The LA Times profiled AFL-CIO union boss Richard Trumka and his efforts to “reverse organized labor’s long decline.”
The article mentions Trumka’s reign at the Miners Union. Leaving aside the fact, there is no mention of the 1993 murder of Eddie York, a miner who crossed the strike picket line to feed his young family. Nor, did it mention Trumka’s defense of the violence saying that if you play with matches, sometimes you get burnt (of course, York was murdered, not burnt).
The Times writes, “union locals, though, resent Trumka for leaving them behind. He went to the AFL-CIO as secretary-treasurer in 1995, during a time when the UMW was losing membership. Some complain that Trumka agreed to shut mines in the region and didn’t help friends find new work. UMWA membership fell to 84,000 in 1995, the year Trumka left, from 153,000 in 1985. It’s now at 57,000.” Even today, Trumka continues to sell out mineworkers by endorsing radical “Cap and Trade” legislation and supporting “Green” schemes.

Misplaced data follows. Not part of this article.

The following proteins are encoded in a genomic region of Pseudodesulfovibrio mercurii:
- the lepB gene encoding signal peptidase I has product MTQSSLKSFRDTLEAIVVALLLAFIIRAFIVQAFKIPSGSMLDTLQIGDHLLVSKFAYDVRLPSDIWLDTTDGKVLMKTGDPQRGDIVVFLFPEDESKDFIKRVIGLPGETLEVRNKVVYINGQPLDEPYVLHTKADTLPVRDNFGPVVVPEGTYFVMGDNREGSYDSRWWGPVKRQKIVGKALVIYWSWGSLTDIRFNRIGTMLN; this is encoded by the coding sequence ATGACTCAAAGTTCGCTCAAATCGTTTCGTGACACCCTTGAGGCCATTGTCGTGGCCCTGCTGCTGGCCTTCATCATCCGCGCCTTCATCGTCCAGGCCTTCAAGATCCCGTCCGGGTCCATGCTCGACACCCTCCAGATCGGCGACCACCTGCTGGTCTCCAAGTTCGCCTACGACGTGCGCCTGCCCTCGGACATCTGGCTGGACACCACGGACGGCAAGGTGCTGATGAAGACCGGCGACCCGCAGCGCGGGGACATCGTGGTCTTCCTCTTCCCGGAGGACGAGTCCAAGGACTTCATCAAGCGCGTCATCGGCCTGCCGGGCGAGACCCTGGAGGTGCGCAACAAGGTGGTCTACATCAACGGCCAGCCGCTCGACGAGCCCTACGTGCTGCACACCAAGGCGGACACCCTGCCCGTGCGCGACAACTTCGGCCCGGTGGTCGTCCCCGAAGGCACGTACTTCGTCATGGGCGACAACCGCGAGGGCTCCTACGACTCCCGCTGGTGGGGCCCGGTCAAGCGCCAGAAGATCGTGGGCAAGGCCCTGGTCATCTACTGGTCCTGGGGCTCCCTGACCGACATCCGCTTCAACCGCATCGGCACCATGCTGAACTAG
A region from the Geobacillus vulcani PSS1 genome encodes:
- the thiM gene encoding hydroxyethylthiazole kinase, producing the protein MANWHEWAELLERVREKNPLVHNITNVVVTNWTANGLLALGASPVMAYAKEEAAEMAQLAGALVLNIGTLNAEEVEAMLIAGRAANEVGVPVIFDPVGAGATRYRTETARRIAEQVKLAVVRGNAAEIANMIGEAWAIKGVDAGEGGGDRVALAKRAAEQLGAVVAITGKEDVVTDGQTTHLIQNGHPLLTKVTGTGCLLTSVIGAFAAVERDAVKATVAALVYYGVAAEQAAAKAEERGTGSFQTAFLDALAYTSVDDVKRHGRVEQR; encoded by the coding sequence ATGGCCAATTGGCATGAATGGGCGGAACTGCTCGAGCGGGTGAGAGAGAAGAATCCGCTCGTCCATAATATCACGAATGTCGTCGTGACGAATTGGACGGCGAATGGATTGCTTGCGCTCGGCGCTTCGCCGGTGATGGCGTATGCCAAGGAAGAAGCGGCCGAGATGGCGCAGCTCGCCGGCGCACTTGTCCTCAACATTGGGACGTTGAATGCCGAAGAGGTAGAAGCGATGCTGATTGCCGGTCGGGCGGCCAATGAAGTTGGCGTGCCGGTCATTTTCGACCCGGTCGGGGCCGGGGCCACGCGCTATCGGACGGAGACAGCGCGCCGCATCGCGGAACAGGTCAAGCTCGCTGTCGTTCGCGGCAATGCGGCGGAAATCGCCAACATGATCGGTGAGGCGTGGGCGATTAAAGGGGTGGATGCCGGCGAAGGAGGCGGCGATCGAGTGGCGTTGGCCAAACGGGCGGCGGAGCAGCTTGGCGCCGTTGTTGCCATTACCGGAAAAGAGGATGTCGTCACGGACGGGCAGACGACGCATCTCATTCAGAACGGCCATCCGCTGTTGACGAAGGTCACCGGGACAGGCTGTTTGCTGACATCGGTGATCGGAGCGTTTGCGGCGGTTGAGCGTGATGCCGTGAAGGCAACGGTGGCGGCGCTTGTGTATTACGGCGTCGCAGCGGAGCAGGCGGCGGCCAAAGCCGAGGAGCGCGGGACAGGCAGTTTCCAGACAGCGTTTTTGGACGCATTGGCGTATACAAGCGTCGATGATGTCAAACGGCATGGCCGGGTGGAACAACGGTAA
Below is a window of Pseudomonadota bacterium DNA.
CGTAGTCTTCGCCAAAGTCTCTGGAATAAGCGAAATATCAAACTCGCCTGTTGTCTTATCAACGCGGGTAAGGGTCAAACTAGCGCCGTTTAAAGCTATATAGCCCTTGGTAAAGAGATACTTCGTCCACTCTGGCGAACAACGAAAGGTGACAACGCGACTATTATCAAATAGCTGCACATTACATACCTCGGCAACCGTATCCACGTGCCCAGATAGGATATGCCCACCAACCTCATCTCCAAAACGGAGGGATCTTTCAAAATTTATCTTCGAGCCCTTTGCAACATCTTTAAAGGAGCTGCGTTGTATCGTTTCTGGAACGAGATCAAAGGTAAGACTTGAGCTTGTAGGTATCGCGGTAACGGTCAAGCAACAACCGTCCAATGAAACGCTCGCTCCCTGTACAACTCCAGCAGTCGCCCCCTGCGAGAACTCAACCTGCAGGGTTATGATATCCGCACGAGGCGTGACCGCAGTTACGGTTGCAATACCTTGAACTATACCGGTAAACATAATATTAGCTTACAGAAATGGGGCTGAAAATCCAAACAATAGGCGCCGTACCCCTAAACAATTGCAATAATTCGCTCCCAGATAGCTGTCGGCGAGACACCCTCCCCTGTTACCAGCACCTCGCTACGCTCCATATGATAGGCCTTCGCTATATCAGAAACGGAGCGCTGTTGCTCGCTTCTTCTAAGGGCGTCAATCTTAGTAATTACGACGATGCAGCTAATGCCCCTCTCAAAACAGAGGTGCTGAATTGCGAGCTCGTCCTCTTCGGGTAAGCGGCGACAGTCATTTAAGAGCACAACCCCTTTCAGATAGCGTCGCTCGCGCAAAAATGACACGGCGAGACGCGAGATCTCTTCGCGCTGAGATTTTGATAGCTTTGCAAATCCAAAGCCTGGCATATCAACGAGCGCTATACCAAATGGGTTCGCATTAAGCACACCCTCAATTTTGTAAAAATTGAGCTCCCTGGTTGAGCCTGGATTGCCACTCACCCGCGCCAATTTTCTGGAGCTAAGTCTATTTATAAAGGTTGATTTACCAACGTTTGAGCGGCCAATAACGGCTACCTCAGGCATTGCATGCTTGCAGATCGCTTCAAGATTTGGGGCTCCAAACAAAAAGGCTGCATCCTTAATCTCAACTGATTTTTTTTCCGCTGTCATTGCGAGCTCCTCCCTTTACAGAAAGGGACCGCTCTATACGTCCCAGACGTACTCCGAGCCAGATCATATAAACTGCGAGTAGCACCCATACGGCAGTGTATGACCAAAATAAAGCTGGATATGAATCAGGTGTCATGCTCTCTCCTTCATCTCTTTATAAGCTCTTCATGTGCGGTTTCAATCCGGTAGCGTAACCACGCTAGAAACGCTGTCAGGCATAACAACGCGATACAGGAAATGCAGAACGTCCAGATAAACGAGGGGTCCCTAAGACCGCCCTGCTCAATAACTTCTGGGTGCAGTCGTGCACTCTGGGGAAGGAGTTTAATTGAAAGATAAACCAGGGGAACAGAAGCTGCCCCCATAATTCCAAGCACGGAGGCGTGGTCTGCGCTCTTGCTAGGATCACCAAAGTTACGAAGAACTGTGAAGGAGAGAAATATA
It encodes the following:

Trumka might not believe us, but as long as union bosses continue to look to the politicians that they buy to save them by protecting laws that force workers to pay union fees as a condition of employment, they are destined to fail. That will be the historical lesson from Trumka’s reign at the AFL-CIO.